The Racketeer, by John Grisham, (Doubleday, 2012, 340 pages)
I am a library patron, which saves me a lot of money. I always thought it a waste to spend upwards of twenty-five dollars for a book when I can wait a few weeks and read it for free. Two authors have been an exception to my “no buy” rule for a number of years now: the late Michael Crichton and John Grisham. Neither of them fell into The formula trap which caused every book that they wrote to give a reader a sense of deja vu. You never knew what to expect from Crichton, and it is much the same with Grisham. Books like theirs are worth having and hanging onto.
The Racketeer, Grisham’s latest legal thriller,is a book about good guys and bad guys. Funny thing though, here the good guy is in a Federal prison camp having been wrongly convicted by a self-aggrandizing federal attorney whose concern was more with putting another notch on his briefcase than it was about justice. In fact, from Malcolm Bannister’s perspective, justice got lost somewhere along the way.
Bannister is halfway through a ten-year sentence for money laundering. He didn’t launder any money, though. His small-town law firm was scammed by some criminal types, but when the indictments came down they scooped Bannister up with the rest of them only because he was their attorney. Now he sits in a federal prison camp, a prison without walls where white-collar criminals and short-term drug kingpins serve out their time. During the first five years, his wife divorced him taking their son with her. He has lost everything because federal RICO prosecutors apparently care not who they scoop up in their nets. This is a work of fiction, but the premise reflects a real world situation, which is a result of a runaway federal system.
“Oh yes. I hate the federal government, the FBI, the U.S. Attorneys, the federal judges, the fools who run the prisons. There is so much of it I hate. I’m sitting here doing ten years for a no crime because a hotshot U.S. Attorney needed to jack up his kill quota. And if the government can nail my ass for ten years with no evidence, just think of all the possibilities now that I have the words ‘Convicted Felon’ tattooed on my forehead. I’m outta here…just as soon as I can make a break.”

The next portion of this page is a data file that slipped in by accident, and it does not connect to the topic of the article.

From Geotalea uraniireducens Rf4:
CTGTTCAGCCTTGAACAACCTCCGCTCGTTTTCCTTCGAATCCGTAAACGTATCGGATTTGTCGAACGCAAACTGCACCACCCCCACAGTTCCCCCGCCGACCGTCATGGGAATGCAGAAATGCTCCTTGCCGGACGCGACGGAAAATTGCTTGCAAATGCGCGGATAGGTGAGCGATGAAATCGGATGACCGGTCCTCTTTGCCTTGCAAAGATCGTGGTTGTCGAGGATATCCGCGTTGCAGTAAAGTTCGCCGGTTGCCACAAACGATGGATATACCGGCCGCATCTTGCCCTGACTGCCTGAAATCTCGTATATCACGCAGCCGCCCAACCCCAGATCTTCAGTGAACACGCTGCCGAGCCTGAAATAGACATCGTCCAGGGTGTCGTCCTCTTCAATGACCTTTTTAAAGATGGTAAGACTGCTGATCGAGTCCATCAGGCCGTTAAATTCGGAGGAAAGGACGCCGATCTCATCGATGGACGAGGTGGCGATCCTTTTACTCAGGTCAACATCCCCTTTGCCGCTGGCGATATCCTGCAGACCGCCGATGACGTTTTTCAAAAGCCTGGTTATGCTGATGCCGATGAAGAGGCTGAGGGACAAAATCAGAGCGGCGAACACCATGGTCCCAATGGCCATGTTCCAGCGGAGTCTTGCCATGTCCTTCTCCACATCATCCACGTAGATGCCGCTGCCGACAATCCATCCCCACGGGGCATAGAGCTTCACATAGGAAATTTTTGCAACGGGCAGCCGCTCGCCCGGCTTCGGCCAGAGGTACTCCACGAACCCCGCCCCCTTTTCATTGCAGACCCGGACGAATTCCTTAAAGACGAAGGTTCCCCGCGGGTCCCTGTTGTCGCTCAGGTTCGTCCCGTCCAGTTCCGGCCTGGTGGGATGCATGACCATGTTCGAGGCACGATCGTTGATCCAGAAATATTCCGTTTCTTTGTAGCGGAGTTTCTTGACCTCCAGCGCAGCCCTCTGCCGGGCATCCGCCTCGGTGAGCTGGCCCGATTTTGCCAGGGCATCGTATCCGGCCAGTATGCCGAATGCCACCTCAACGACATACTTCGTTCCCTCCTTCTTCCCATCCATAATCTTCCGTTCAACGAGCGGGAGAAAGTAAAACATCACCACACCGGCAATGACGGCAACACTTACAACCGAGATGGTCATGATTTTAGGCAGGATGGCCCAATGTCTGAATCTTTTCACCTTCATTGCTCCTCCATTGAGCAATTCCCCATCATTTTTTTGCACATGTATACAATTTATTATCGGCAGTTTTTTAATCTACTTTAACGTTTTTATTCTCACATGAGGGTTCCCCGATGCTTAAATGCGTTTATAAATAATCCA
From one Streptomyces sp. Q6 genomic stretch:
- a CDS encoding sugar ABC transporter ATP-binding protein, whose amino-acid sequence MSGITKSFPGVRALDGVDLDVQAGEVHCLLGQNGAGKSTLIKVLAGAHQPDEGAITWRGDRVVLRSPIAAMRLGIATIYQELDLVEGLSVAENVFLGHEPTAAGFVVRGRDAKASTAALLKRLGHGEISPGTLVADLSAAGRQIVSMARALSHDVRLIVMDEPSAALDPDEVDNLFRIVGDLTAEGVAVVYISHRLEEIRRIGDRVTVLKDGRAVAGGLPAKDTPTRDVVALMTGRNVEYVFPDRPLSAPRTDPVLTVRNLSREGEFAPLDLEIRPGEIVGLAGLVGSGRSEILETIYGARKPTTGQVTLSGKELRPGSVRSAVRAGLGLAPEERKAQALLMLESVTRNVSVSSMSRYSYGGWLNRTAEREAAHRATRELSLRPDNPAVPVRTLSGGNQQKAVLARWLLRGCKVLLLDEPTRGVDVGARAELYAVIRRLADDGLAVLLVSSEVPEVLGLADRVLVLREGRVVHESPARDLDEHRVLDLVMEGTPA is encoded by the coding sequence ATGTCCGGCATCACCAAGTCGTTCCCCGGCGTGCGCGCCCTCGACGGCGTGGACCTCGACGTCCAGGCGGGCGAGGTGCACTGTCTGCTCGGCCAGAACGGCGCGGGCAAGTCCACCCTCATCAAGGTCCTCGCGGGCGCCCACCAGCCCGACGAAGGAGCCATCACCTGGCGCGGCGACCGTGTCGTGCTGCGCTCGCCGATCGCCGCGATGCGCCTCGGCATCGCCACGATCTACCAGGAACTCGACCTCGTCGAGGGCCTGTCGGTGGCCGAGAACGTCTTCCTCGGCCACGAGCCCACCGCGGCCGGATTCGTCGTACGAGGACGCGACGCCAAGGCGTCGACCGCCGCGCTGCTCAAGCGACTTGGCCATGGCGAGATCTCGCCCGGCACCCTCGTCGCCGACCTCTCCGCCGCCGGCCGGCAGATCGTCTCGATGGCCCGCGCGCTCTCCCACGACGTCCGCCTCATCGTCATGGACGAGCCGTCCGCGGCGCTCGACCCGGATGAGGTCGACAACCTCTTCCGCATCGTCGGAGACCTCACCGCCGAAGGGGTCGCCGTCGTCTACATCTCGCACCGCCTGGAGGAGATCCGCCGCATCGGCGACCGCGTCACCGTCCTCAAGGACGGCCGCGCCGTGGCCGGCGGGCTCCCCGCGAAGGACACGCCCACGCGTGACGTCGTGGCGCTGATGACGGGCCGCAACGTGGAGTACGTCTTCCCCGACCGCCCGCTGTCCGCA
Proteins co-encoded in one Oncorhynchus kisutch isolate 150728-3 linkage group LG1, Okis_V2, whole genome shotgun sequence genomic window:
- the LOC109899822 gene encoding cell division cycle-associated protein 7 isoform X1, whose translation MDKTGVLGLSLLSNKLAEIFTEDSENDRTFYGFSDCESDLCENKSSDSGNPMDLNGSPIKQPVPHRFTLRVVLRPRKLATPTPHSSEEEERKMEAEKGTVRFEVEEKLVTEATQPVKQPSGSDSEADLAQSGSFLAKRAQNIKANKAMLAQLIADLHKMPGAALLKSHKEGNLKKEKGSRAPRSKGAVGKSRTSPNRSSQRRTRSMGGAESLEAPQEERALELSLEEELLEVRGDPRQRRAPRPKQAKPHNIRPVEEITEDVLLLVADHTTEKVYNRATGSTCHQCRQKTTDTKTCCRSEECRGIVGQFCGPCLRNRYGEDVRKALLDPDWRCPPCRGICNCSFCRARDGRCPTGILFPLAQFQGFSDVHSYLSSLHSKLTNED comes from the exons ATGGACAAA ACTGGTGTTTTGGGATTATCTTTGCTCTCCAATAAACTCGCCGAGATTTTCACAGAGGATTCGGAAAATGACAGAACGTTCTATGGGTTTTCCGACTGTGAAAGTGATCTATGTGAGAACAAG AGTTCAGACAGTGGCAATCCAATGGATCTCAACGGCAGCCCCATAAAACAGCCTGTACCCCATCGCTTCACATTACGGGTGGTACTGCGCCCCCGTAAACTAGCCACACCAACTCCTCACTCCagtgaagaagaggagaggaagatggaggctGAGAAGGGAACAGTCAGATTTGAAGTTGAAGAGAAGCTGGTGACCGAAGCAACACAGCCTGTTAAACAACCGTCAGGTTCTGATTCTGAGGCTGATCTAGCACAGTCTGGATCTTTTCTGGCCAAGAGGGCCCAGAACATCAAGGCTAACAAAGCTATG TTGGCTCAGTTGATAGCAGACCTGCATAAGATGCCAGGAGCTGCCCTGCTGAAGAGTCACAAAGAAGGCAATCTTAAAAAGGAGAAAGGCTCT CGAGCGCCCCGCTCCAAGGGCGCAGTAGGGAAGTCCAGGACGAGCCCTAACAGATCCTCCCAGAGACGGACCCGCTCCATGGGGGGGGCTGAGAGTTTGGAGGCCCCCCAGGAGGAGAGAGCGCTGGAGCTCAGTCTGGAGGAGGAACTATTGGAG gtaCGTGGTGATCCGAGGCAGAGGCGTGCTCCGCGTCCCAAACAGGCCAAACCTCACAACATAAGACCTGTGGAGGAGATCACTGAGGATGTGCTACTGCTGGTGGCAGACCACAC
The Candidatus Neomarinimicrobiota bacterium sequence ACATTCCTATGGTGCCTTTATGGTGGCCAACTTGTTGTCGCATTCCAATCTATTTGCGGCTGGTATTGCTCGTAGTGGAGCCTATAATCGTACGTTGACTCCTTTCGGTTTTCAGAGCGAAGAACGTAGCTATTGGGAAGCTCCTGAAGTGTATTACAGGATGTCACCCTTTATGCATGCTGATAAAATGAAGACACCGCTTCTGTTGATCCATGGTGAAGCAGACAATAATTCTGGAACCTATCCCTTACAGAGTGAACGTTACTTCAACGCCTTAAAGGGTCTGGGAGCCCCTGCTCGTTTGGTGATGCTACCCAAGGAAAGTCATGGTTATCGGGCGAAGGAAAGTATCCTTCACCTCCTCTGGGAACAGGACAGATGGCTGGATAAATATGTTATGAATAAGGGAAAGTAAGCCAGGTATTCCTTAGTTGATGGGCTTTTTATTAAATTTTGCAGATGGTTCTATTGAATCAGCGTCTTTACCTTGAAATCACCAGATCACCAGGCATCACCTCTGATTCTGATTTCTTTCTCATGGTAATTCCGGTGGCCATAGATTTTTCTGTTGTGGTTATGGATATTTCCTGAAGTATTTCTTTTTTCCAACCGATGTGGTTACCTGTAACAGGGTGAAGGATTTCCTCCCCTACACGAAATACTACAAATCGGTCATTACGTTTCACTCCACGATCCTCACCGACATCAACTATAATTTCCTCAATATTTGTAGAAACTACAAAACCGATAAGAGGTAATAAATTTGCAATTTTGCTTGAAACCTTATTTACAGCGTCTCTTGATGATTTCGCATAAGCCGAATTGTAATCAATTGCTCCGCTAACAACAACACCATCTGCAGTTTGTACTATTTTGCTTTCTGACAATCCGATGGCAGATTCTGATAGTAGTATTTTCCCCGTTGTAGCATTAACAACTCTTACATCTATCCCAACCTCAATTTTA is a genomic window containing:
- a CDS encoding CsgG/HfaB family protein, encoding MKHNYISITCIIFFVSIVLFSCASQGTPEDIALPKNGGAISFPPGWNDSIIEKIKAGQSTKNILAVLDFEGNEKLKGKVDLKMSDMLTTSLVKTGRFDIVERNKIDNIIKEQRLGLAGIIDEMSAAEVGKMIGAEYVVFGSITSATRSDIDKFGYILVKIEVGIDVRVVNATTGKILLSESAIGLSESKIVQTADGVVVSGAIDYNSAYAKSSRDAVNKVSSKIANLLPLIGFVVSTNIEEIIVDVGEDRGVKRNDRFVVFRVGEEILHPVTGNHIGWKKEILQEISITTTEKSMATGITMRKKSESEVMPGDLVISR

His chance comes when a federal judge and the woman he has been seeing on the side are found murdered in a remote cabin. The motive seems to have been robbery, since there is a safe found open and empty in the cabin.
Malcolm announces to the warden than he knows who killed the judge, and informs him that he wants to take advantage of something called Rule 35. This rule states that if a prisoner helps solve a crime outside the prison, he will be a free man. The FBI is getting nowhere in the search for the judge’s murderer, and eventually they are willing to take the risk. So, Malcolm is set free, his record expunged, and he is sent into witness protection.
Then the fun starts. Malcolm, it seems, has something up his sleeve. As often happens in Grisham novels (Runaway Jury comes to mind), the protagonist is out to make somebody pay for an injustice done to him in the past, and that is precisely what Malcolm is going to try to do. For the remainder of the novel, the reader is hanging on for dear life, trying to figure out exactly how Malcolm is going to pull it off, if in fact he can, and when the fit will hit the shan.
The mood of this novel suggests Grisham’s suspicion that our federal prosecutorial system has run amuck and has become a threat to our liberties. If so, the revenge plotted by a victim of this misconduct is oh so sweet even if it is the stuff of fantasy.
Copyright 2012 Isaac Morris